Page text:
14 Items You Should Always Pack for a Business Trip

These items are must-haves for conducting business on the road.

Young businessman pinning a name tag to his jacket

"In our store, we sell these items in a blend material, so they're washable, and very breathable, and when they pack they fold to nothing," Schreckinger adds. Females might also want to pack a complementary skirt for further variance in wardrobe.

7. Two pair of shoes. An extended trip might require you pack even more footwear, but keep in mind that you'll need at least two pair for even a short stay. Those two would include a comfortable set for walking around during the day, and a slightly more dressy pair for important dinners with clients. For ladies, "I'd suggest a pair of flat shoes that can be worn each day, and then ones with a medium heel to wear at night," Schreckinger says.

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8. A phone cord and extra battery. Admit it, you're not going to forget to pack your cell phone; it's glued to your palm. But when away on business, your phone becomes even more valuable. It's the fastest, easiest way for your boss or business contact to get in touch with you. So make sure to also pack your phone cord and an extra phone battery, just in case you don't have time or access to an outlet to charge up.

9.Your laptop. Feel free to insert "iPad," "Android tablet," or "Windows tablet" into this slot, if you use one of those as your mobile computer of choice. The point is, you need to have one on you. Don't get caught having to rely on whatever philistine computer and operating system the business center provides. Not only might the hotel's machines not have the software you need, but you won't have the freedom to use them around the clock. Save yourself the hassle.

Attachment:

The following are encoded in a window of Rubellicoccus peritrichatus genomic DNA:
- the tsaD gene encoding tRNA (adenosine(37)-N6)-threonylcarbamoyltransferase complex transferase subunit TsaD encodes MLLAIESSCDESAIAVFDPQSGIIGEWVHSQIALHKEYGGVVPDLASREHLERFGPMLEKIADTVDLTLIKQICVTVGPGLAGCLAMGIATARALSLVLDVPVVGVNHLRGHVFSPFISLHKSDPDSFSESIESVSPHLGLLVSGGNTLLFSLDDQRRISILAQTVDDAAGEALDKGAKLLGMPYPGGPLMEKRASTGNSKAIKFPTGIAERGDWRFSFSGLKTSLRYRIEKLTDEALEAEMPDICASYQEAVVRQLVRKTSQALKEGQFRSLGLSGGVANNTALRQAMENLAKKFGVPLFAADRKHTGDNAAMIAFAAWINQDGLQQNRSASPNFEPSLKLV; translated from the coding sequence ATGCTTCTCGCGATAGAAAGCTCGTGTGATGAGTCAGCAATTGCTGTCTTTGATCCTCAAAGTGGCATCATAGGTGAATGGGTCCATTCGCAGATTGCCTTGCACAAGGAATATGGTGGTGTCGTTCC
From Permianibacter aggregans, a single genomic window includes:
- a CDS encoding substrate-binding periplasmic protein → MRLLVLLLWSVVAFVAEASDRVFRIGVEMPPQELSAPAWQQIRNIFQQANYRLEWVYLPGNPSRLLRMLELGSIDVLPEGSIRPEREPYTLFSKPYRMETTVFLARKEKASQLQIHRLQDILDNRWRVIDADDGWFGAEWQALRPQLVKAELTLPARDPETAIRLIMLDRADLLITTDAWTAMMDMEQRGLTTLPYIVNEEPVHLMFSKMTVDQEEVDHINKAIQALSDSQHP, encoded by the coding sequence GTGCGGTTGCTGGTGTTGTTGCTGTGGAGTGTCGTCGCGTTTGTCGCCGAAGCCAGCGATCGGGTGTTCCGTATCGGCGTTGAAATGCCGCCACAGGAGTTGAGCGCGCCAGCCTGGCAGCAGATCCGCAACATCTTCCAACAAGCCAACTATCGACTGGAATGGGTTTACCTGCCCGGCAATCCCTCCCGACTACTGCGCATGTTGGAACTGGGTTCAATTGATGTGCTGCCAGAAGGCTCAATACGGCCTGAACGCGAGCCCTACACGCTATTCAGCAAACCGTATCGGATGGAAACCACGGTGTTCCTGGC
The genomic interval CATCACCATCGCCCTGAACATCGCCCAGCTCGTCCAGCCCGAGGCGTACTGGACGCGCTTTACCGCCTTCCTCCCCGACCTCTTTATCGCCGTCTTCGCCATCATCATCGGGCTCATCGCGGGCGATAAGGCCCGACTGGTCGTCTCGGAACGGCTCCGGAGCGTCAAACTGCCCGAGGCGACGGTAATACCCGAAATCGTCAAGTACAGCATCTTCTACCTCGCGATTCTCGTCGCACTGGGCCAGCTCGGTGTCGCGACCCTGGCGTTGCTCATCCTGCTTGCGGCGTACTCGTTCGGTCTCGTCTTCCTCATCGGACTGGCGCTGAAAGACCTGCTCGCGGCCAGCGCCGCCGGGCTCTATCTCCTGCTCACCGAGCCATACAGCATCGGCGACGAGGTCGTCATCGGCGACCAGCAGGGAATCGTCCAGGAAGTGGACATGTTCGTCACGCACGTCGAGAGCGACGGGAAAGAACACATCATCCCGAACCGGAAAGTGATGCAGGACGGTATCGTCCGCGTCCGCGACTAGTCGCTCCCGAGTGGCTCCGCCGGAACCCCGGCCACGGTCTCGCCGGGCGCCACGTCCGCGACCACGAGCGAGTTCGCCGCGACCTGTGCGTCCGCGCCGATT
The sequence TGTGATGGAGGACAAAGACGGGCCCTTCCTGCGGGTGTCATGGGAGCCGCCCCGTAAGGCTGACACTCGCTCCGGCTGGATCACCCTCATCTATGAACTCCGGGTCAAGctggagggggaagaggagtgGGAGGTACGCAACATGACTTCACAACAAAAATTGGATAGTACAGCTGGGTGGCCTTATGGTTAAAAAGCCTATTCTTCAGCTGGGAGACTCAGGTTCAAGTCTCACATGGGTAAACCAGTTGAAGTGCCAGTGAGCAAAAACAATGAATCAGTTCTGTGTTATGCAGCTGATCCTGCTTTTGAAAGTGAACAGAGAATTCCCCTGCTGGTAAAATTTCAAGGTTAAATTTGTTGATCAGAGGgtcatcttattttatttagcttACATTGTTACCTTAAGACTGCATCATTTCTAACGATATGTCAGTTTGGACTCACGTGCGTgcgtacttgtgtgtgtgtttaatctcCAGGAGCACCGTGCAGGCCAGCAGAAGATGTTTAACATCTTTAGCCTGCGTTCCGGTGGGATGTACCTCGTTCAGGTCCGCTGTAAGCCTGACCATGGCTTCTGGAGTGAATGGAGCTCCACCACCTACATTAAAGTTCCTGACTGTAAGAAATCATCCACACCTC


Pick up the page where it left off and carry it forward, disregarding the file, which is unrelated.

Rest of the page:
10. A wireless card. Wi-Fi access in hotel rooms is a great privilege, but it's not always free. This isn't the end of the world if you're away at play, but it could be a costly inconvenience when traveling on business. All major phone carriers sell Internet cards that are usually compatible with both Windows and Apple operating systems. Another bonus: A wireless card will often provide access for more than one Wi-Fi enabled device, whereas the hotel might charge per computer. 

11. A USB flash drive. Keep presentations and reports at your fingertips by stowing a flash drive in your pants pocket. Or, according to Misner, you could also use a USB device when networking. "This is such a handy tool," he says. "Let's say again that I'm talking to someone and need to transfer some information that I have to them or vice versa."

12. Portable tools of your trade. Photographers must pack film, filters, and tripods. Architects might need protractors, poster tubes, and drafting paper. Whatever your trade, you should invest in a few easy-to-carry versions of your most-used tools. Either that, or bring along items that will help you display your work to potential clients. For example, Misner is the co-author of Business Networking and Sex and also does both text and video blogging. Some of the portable items he travels with include a flip video (to showcase his videos on the fly), a camera, and a laser pointer (for giving presentations).

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13. A multi-charger. Your smartphone, laptop, and electric razor aren't powered with air. But there are only so many electrical outlets in any given hotel room. Consolidate your charging by plugging up a multi-charger that can regenerate several devices from one socket.

14. Carry-on luggage with four wheels. The above items probably won't take up too much space, so you might be able to cram them all into a carry-on bag. Who wants to pay extra baggage fees anyway?

There's another reason to go the carry-on route, however. You'll save time in and out of the airport if you don't have to wait on checked luggage, which could be invaluable if you're only in town for a brief business meeting. Schreckinger suggests opting for a carry-on suitcase with four-wheels to save even more time and make you even more mobile. Also consider investing in high-quality luggage, so that it can withstand the bumps and bruises from being jostled in an overhead bin.